Pippa Hobson, a leading germ expert on the Zoono Family Panel, an initiative that supports the wellbeing of families, offers her advice on how to teach children about germs and bacteria.
For many children, especially toddlers and younger kids, germs are difficult to understand. We can’t see them, smell them, touch them or hear them, so how do we know they’re even there, and why does it matter?
Since the start of the pandemic, parents have been finding genius ways to teach their young children about bacteria; a learning experience that will help to keep them safe and healthy now, and in the future. If you’re looking for inspiration, we have some great ideas for you to try out at home.
1. Sing a Germ Song
Music helps children learn memory skills, so they’re more likely to remember the facts about germs if the lyrics come packaged within their favourite song or nursery rhyme. Choose a song – this can be anything from the Peppa Pig theme tune to Twinkle, Twinkle, Little Star – and change the words to include some important facts about bacteria.
Try not to compare your version to the greatest songwriters of our time, it doesn’t need to be worthy of a number one single, as long as it’s in tune and factual, it’ll work!
2. Play with Lava
Children have the most incredible imaginations, so use this to their advantage when teaching them to visualise nasties on surfaces. We’ve no doubt all played ‘the floor is lava’ where no one can touch the floor; simply tweak the rules of the game to include all surfaces.
This is especially useful when taking little ones out shopping. Whereas normally they might be running around and touching lots of different items on the shelves, the game will keep hands firmly in pockets. Challenge them not to touch anything while in the supermarket and offer a prize if they complete the task. Turning it from something they have to do, to something they want to do will make the whole experience much more fun.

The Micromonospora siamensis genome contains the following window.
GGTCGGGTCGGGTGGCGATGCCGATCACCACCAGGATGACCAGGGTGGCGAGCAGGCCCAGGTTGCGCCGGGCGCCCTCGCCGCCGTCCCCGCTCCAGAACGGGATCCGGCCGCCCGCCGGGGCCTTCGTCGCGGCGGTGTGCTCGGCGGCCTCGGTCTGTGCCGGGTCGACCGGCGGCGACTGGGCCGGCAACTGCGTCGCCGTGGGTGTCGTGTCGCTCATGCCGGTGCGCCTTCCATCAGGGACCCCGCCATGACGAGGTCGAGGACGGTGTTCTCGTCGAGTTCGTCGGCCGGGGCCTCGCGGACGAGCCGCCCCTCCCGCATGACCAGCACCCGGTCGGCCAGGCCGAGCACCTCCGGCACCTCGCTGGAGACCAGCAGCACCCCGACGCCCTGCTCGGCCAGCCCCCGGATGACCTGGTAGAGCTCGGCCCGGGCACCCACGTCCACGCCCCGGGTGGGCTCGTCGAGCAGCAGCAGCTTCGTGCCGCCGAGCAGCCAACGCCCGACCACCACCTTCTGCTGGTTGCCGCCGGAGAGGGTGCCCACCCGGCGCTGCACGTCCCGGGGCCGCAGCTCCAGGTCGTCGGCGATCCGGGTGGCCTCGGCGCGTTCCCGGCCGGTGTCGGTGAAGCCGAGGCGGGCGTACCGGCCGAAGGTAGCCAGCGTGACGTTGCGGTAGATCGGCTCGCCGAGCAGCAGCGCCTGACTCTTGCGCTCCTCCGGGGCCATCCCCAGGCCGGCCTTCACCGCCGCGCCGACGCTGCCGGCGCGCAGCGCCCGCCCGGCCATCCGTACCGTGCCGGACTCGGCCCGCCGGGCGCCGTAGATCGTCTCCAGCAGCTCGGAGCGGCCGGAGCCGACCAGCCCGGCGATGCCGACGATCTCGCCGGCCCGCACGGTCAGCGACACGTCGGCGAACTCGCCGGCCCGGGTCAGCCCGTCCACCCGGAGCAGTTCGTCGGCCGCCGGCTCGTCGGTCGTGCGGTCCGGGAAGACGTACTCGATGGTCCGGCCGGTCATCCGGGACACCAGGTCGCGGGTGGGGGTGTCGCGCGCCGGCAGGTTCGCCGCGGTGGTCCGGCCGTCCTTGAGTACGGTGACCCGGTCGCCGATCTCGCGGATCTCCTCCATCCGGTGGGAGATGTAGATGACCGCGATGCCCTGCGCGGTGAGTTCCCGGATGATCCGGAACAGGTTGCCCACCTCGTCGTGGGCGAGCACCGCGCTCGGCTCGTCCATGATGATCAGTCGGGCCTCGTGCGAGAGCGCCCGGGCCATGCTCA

3. Create a Sticky Situation
We’ve already learnt how the pepper experiment to show children how using hand wash repels germs, but another one to try involves cinnamon and oil. Mix a spoonful of cinnamon with an equal amount of oil and tell your child that the spice represents germs. Ask them to cover their hands in the oil so they can see how all the germs are spread on their hands, then wash their hands with only water. They’ll see that this doesn’t remove all the ‘germs’ and their hands will still be sticky from the oil.
Finally, ask them to wash their hands again, but this time with soap. Voila! All the germs have gone. This will help your child to understand the importance of using soap and washing their hands thoroughly, so they’re more likely to do it next time they’re by the sink.
For more information and advice about protecting the wellbeing of your family during and after lockdown, check out the Zoono Family Panel.
About Pippa Hobson
Pippa Hobson works as part of the experienced team of experts at Zoono who know everything there is to know about germs and bacteria. We understand how pathogens work and the best way to kill bacteria, viruses and all nasties from the skin and surfaces. Through the Family Panel, we aim to help protect the wellbeing of you and your family by offering advice and guidance.